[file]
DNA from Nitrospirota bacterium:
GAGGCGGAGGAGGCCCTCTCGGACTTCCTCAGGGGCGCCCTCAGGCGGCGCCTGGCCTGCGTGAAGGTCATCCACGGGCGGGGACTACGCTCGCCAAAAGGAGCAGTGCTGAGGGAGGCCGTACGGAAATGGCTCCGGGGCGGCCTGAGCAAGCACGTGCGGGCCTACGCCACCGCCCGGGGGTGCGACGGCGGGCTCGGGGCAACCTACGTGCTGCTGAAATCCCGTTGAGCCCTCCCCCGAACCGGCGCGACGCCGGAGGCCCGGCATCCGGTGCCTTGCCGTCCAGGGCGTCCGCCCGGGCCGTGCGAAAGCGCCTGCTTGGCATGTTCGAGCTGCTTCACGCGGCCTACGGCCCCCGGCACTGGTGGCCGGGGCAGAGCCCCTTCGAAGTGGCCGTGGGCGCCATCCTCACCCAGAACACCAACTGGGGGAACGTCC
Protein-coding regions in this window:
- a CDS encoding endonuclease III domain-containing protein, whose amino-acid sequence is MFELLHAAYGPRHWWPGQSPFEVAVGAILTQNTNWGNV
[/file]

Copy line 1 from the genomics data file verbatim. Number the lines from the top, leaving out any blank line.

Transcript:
DNA from Nitrospirota bacterium: